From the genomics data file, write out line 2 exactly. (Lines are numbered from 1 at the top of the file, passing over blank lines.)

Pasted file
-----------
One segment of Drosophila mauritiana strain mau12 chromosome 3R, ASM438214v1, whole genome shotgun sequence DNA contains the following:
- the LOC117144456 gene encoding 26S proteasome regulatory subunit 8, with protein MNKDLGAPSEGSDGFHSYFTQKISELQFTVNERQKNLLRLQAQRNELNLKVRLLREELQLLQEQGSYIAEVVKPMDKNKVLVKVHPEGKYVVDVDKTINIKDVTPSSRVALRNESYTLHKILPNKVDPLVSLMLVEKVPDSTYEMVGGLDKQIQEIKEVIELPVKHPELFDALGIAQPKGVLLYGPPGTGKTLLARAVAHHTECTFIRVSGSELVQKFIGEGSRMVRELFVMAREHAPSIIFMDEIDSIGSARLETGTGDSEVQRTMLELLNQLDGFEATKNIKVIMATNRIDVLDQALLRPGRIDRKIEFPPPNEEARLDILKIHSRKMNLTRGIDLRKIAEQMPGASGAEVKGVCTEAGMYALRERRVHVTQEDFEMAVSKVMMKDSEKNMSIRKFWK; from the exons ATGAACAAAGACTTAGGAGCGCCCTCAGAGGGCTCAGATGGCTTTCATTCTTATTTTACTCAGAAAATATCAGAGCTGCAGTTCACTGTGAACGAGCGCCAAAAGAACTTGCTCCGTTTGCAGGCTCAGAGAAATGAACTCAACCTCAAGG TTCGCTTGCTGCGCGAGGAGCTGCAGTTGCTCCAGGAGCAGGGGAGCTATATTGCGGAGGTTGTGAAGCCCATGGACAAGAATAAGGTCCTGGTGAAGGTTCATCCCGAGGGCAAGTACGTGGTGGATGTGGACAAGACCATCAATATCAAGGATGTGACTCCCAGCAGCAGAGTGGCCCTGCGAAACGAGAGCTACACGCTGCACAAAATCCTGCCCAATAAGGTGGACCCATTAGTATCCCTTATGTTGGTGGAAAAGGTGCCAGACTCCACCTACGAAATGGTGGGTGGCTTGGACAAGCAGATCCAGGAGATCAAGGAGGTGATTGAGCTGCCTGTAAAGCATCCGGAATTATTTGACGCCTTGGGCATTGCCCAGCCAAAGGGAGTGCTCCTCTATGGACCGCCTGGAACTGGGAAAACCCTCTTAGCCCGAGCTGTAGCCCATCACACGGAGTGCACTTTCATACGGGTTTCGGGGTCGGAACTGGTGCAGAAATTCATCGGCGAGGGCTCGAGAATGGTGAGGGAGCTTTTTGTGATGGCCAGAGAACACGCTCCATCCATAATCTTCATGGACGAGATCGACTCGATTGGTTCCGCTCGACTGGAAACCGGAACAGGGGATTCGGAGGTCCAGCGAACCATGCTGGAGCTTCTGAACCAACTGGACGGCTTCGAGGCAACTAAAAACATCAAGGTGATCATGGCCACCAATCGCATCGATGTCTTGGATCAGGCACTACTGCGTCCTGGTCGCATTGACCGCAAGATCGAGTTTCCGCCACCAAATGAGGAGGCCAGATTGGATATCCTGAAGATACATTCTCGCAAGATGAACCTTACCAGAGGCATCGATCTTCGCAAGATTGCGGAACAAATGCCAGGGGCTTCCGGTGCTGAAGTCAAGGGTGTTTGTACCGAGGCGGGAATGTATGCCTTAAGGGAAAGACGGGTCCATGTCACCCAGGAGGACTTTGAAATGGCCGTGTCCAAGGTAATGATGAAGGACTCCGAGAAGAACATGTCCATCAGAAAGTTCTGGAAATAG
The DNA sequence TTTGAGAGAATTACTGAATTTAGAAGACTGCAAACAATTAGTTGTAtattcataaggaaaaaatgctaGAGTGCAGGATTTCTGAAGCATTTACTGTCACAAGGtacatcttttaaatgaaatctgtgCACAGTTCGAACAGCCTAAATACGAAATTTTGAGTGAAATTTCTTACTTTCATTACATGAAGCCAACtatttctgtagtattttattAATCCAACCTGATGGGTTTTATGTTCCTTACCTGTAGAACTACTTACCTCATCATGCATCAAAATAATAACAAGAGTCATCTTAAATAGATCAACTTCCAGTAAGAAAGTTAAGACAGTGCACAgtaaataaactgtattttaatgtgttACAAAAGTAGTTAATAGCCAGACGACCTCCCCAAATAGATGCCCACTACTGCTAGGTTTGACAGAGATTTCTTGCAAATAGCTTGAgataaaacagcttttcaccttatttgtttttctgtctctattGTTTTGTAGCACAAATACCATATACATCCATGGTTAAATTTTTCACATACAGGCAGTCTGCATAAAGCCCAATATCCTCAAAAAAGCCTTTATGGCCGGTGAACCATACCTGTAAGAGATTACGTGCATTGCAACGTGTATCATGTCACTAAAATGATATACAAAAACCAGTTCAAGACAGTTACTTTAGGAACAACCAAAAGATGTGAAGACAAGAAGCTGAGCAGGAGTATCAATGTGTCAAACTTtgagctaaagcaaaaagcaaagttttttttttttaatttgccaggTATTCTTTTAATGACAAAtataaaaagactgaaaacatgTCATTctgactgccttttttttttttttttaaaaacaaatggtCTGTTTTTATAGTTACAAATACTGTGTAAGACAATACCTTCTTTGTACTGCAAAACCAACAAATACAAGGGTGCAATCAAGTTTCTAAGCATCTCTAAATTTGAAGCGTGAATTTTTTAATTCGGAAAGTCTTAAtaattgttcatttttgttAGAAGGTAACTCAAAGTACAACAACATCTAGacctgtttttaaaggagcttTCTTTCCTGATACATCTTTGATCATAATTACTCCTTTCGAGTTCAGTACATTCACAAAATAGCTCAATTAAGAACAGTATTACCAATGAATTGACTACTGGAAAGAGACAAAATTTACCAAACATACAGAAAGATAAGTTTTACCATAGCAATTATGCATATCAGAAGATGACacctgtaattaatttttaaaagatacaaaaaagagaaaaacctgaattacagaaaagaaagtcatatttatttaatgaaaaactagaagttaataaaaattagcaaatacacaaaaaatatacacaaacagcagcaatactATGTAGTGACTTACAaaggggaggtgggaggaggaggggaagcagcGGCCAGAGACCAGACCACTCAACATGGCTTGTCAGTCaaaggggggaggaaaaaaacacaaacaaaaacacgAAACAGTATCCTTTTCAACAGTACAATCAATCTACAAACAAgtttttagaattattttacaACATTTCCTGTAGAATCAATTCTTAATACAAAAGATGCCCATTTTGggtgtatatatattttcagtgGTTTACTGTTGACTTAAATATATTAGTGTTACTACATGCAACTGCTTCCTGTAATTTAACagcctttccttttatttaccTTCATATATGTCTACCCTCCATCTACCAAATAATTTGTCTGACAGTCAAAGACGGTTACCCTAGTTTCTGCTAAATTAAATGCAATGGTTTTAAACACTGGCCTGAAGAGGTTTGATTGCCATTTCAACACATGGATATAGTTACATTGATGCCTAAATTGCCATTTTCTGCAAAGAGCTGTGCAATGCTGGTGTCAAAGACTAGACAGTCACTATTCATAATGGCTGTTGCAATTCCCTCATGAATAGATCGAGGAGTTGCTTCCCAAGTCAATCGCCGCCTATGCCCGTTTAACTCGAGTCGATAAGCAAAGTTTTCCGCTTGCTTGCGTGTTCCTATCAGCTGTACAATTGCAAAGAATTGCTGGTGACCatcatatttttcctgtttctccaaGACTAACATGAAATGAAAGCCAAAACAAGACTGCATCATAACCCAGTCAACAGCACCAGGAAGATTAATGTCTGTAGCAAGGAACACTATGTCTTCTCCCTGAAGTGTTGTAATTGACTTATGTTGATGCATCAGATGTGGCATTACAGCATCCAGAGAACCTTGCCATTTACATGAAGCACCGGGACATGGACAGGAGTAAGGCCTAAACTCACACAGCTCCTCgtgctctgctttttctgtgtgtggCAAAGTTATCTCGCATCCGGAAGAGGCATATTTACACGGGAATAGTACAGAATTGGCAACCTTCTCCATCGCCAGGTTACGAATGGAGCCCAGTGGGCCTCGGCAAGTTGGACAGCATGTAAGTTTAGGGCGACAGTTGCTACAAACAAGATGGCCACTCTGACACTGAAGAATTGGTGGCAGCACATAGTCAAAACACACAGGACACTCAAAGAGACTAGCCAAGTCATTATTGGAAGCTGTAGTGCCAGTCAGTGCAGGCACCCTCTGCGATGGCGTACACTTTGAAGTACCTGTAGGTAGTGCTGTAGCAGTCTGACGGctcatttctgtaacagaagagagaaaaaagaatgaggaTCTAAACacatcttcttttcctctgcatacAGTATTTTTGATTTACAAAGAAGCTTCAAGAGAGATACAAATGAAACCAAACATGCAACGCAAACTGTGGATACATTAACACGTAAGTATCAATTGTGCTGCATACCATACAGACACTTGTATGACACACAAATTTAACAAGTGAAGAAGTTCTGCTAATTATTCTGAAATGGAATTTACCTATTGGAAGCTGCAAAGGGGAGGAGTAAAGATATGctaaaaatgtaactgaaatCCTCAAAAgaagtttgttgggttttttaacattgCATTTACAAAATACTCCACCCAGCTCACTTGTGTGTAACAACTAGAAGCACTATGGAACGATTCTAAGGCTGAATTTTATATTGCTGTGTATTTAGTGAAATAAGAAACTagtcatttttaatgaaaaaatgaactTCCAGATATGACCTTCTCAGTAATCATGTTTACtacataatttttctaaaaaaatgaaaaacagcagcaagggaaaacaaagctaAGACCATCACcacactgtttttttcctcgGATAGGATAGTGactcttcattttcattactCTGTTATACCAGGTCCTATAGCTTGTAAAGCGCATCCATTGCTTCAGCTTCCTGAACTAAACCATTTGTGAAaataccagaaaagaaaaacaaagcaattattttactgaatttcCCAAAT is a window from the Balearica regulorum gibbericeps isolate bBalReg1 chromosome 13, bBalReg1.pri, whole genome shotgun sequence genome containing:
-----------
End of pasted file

- the LOC117144456 gene encoding 26S proteasome regulatory subunit 8, with protein MNKDLGAPSEGSDGFHSYFTQKISELQFTVNERQKNLLRLQAQRNELNLKVRLLREELQLLQEQGSYIAEVVKPMDKNKVLVKVHPEGKYVVDVDKTINIKDVTPSSRVALRNESYTLHKILPNKVDPLVSLMLVEKVPDSTYEMVGGLDKQIQEIKEVIELPVKHPELFDALGIAQPKGVLLYGPPGTGKTLLARAVAHHTECTFIRVSGSELVQKFIGEGSRMVRELFVMAREHAPSIIFMDEIDSIGSARLETGTGDSEVQRTMLELLNQLDGFEATKNIKVIMATNRIDVLDQALLRPGRIDRKIEFPPPNEEARLDILKIHSRKMNLTRGIDLRKIAEQMPGASGAEVKGVCTEAGMYALRERRVHVTQEDFEMAVSKVMMKDSEKNMSIRKFWK; from the exons ATGAACAAAGACTTAGGAGCGCCCTCAGAGGGCTCAGATGGCTTTCATTCTTATTTTACTCAGAAAATATCAGAGCTGCAGTTCACTGTGAACGAGCGCCAAAAGAACTTGCTCCGTTTGCAGGCTCAGAGAAATGAACTCAACCTCAAGG TTCGCTTGCTGCGCGAGGAGCTGCAGTTGCTCCAGGAGCAGGGGAGCTATATTGCGGAGGTTGTGAAGCCCATGGACAAGAATAAGGTCCTGGTGAAGGTTCATCCCGAGGGCAAGTACGTGGTGGATGTGGACAAGACCATCAATATCAAGGATGTGACTCCCAGCAGCAGAGTGGCCCTGCGAAACGAGAGCTACACGCTGCACAAAATCCTGCCCAATAAGGTGGACCCATTAGTATCCCTTATGTTGGTGGAAAAGGTGCCAGACTCCACCTACGAAATGGTGGGTGGCTTGGACAAGCAGATCCAGGAGATCAAGGAGGTGATTGAGCTGCCTGTAAAGCATCCGGAATTATTTGACGCCTTGGGCATTGCCCAGCCAAAGGGAGTGCTCCTCTATGGACCGCCTGGAACTGGGAAAACCCTCTTAGCCCGAGCTGTAGCCCATCACACGGAGTGCACTTTCATACGGGTTTCGGGGTCGGAACTGGTGCAGAAATTCATCGGCGAGGGCTCGAGAATGGTGAGGGAGCTTTTTGTGATGGCCAGAGAACACGCTCCATCCATAATCTTCATGGACGAGATCGACTCGATTGGTTCCGCTCGACTGGAAACCGGAACAGGGGATTCGGAGGTCCAGCGAACCATGCTGGAGCTTCTGAACCAACTGGACGGCTTCGAGGCAACTAAAAACATCAAGGTGATCATGGCCACCAATCGCATCGATGTCTTGGATCAGGCACTACTGCGTCCTGGTCGCATTGACCGCAAGATCGAGTTTCCGCCACCAAATGAGGAGGCCAGATTGGATATCCTGAAGATACATTCTCGCAAGATGAACCTTACCAGAGGCATCGATCTTCGCAAGATTGCGGAACAAATGCCAGGGGCTTCCGGTGCTGAAGTCAAGGGTGTTTGTACCGAGGCGGGAATGTATGCCTTAAGGGAAAGACGGGTCCATGTCACCCAGGAGGACTTTGAAATGGCCGTGTCCAAGGTAATGATGAAGGACTCCGAGAAGAACATGTCCATCAGAAAGTTCTGGAAATAG